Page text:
Vanuatu: South Pacific Island
There are tropical islands off the coast of Queensland. More than half the state is technically tropical; north of Rockhampton, which sits bang on the Tropic of Capricorn. An island on which I spent an idyllic few days way back was perfectly tropically lush: you could walk round it in an hour; turquoise limpid water lapped shallow pale beaches; there were noisy birds, tiny turtles, leaping rays and silver fish shoals that moved as one. After dark we lay on our backs and studied a pure dark sky dripping a million diamond points.
Vanuatu is about as far from Brisbane as New Zealand. It's east of the top half of the Pointy Bit of Queensland, and consists of a string of 80 islands, 15 of them sizeable. We visited a very small one, Ratua, a private island sandwiched between Aore and Malo, south of Espiritu Santo. We flew into Luganville 'International Airport' and were picked up and taken to a small boat for a half-hour journey past verdant Aore.
A typical Ratuan welcome accompanied our boat's approach – a beating drum, smiles as wide as miles and refreshing fruit cocktails. It had been cloudy since our plane touched down, but as we were shown to our villa, Monkey, there was already the promise of a spectacular sunset.
Ratua is sheltered by its immediate neighbours: the sea was never anything but calm and soothing while we were there. There's an all-pervading air of peace and tranquility, helped in February by high temperatures and humidity that reduced all activity to dead slow, or stop. There was hardly ever even a breath of wind. But a week after our return home tropical cyclone Lusi brought havoc to this island nation, which lies on the Pacific Rim. We asked when there had last been an earthquake, and the reply was 'last month'.
By day three we were overtaken by what we called 'la léthargie énorme' (the international language of Vanuatu being French, not English). We could hardly move: I couldn't be bothered to read at times, and just stared out over the water, stirring only to monitor the passage of beautifully coloured fish.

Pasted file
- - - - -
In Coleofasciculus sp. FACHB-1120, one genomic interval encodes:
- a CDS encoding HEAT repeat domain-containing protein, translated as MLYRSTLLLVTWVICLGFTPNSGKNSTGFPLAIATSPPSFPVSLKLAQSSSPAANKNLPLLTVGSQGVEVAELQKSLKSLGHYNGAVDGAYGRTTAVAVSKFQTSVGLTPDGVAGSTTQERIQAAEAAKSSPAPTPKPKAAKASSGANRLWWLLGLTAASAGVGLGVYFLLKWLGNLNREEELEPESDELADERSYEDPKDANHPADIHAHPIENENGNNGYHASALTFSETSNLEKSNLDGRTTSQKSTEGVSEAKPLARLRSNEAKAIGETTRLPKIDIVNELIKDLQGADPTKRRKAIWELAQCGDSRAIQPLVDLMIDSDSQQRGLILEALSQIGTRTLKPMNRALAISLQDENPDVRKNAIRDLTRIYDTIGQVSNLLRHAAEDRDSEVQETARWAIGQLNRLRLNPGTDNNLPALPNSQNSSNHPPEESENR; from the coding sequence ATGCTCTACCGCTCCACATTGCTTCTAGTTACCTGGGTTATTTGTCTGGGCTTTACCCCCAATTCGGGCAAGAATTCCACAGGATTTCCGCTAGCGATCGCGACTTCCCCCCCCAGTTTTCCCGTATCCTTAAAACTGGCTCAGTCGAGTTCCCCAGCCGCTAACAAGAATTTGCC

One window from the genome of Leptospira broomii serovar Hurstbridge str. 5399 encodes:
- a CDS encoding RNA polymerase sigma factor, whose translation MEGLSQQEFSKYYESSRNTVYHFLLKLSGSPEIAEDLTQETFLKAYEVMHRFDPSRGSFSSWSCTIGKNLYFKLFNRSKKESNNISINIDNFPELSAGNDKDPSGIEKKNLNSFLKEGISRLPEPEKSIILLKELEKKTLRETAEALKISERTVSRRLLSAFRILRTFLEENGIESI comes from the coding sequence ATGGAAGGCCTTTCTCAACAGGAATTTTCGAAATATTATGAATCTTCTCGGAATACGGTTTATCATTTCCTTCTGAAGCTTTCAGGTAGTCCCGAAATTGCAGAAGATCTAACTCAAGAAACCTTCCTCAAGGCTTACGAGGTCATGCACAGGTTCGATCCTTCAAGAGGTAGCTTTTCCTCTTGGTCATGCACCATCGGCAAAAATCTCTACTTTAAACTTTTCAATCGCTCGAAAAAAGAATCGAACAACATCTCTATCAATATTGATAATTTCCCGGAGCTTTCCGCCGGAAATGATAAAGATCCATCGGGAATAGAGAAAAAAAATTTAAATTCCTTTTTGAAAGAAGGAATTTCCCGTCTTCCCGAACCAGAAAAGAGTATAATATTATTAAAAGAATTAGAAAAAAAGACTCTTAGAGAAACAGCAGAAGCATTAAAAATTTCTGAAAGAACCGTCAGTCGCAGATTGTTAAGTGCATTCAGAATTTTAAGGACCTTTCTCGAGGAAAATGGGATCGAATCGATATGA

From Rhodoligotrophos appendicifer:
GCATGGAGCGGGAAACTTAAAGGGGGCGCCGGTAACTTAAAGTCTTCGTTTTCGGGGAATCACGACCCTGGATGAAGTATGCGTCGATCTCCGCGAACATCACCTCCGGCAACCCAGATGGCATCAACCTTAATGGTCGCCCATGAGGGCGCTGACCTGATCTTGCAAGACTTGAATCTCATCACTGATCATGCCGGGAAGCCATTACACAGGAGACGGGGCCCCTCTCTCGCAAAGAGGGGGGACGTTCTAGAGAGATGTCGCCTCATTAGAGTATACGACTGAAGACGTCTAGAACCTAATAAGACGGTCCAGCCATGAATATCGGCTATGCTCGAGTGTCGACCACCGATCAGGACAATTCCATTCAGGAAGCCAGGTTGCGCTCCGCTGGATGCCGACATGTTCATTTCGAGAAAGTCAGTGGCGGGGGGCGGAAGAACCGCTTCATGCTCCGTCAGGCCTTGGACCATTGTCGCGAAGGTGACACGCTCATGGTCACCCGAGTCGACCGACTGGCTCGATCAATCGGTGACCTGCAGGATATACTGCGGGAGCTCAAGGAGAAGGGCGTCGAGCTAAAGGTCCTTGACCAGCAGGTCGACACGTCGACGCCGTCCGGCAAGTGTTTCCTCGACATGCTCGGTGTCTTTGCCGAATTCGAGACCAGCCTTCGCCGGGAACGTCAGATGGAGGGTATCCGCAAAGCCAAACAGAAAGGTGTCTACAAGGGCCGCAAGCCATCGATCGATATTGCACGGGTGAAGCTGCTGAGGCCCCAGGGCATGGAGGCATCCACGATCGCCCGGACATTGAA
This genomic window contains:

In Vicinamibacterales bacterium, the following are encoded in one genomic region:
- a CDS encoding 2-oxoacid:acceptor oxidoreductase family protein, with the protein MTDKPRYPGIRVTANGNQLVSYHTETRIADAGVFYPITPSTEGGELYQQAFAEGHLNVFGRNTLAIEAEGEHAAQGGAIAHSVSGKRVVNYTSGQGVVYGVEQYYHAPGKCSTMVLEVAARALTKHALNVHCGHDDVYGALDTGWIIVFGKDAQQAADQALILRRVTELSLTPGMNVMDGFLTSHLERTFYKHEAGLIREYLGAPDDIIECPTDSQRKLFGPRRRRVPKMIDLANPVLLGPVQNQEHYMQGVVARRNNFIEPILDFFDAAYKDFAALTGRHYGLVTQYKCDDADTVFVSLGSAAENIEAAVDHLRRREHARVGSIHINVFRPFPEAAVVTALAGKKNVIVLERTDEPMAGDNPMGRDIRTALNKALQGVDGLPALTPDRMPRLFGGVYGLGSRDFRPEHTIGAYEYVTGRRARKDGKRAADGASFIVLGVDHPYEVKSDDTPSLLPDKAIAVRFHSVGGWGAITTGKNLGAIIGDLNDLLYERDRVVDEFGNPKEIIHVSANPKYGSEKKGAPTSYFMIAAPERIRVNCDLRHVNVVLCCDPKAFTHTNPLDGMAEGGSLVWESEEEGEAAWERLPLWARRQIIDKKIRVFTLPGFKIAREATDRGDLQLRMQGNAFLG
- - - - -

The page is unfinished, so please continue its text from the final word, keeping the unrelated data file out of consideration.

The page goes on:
We had been recommended a tour to Millenium Cave on Santo. We knew it was fairly challenging physically, but when told there'd be 4-5 hours hiking, rope climbing, mud scrambling and canyoning, we crawled back to our day beds and put off a decision until we ran out of days. I know we missed a memorable experience, but one for the dry season I believe.
We did manage to walk the island tour. This revealed Strangler Figs, rocky shorelines, mangroves, serried coconut palms, domestic animals and a landing strip. Dear gods, it was hot: how we dripped. Both a falling branch and a plummeting coconut narrowly missed me. The nuts land with an enormous thud.
One afternoon it downpoured hard vertical tropical rain. It was beautiful.
Kayaking was a joy in the clear waters. (Did I mention that we had our own beach?) Exquisite corals were easy to see, and turtle heads popped up occasionally, especially in early morning or late afternoon.
The resort was founded by a wealthy Frenchman who came across the island while cruising these parts with his family. All profits go to a foundation that supports the education of Vanuatu's schoolchildren. Bizarrely, the houses were brought from Indonesia, and there are similar influences (and French wines) in the restaurant. Every dinner began with soup and salad, which at first I thought a little odd but came to look forward to each evening. The houses are of heavy wooden construction, with no glass, only shutters between you and the critters. Mozzie nets are essential over beds; coils are necessary on the deck; and you'll need strong Deet-based repellent on your skin if you're a mozzie magnet. We had learned that Dengue fever had broken out on Santo, so even greater care than usual was needed.
We did do one excursion, to Blue Hole on a neighbouring island. We were ferried across with our kayak and dropped off at the entrance to a river. (Our guide paddled behind us to make sure we didn't come a cropper.) The Hole was the most extraordinary colour. It is fed by underground springs and wasn't at all salty even though connected to a tidal river.
Our last night was a Saturday. We were invited to drink kava with our hosts. Kava is a milky-looking drink served in half-coconut cups and downed in one; it's made from a herbal root and didn't taste that great. But when in Ratua... I'm not entirely sure what the benefits of drinking kava are, but I think you indulge at the end of a hard day's work – or a long hot day staggering from one sun lounger to another.
The Ratua String Band played a mean riff and sang in splendid South Pacific harmonies I'd heard so much about but never experienced before. Then we sat down to a meal of local dishes. The Band had followed us to the dining room for a last couple of numbers. All the staff were dressed in their most beautiful best and had danced enthusiastically. After dinner we put the world to rights with fellow guests.
The following day, we sailed away reluctantly as some of the locals sang from the jetty in hope of our return to Ratua. We may not have actively engaged much with this corner of Vanuatu, but, removed from harsh Australia, a wonderfully benign way of life had washed over us in a truly beautiful place.